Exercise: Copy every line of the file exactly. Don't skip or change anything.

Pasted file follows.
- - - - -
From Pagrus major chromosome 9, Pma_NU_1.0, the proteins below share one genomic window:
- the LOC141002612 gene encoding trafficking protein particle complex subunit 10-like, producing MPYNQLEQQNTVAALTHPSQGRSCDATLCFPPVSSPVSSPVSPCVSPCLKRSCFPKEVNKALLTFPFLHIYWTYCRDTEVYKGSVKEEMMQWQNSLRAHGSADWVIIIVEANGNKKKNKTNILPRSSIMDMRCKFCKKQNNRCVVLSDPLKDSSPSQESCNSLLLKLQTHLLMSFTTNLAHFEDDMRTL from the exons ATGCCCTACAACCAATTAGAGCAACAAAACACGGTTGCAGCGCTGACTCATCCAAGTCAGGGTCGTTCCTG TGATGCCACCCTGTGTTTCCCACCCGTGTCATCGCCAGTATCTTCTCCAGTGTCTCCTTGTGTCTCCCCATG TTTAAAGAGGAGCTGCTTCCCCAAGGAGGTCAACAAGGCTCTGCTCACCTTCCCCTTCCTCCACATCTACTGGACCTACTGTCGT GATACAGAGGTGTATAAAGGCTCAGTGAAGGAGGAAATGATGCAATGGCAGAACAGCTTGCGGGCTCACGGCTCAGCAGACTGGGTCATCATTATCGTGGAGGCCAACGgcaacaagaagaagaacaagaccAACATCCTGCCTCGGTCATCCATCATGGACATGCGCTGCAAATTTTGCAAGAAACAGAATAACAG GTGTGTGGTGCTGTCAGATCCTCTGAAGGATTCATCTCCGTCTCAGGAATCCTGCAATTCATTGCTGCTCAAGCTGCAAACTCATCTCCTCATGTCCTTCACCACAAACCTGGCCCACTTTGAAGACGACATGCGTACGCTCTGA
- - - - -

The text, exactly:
From Pagrus major chromosome 9, Pma_NU_1.0, the proteins below share one genomic window:
- the LOC141002612 gene encoding trafficking protein particle complex subunit 10-like, producing MPYNQLEQQNTVAALTHPSQGRSCDATLCFPPVSSPVSSPVSPCVSPCLKRSCFPKEVNKALLTFPFLHIYWTYCRDTEVYKGSVKEEMMQWQNSLRAHGSADWVIIIVEANGNKKKNKTNILPRSSIMDMRCKFCKKQNNRCVVLSDPLKDSSPSQESCNSLLLKLQTHLLMSFTTNLAHFEDDMRTL from the exons ATGCCCTACAACCAATTAGAGCAACAAAACACGGTTGCAGCGCTGACTCATCCAAGTCAGGGTCGTTCCTG TGATGCCACCCTGTGTTTCCCACCCGTGTCATCGCCAGTATCTTCTCCAGTGTCTCCTTGTGTCTCCCCATG TTTAAAGAGGAGCTGCTTCCCCAAGGAGGTCAACAAGGCTCTGCTCACCTTCCCCTTCCTCCACATCTACTGGACCTACTGTCGT GATACAGAGGTGTATAAAGGCTCAGTGAAGGAGGAAATGATGCAATGGCAGAACAGCTTGCGGGCTCACGGCTCAGCAGACTGGGTCATCATTATCGTGGAGGCCAACGgcaacaagaagaagaacaagaccAACATCCTGCCTCGGTCATCCATCATGGACATGCGCTGCAAATTTTGCAAGAAACAGAATAACAG GTGTGTGGTGCTGTCAGATCCTCTGAAGGATTCATCTCCGTCTCAGGAATCCTGCAATTCATTGCTGCTCAAGCTGCAAACTCATCTCCTCATGTCCTTCACCACAAACCTGGCCCACTTTGAAGACGACATGCGTACGCTCTGA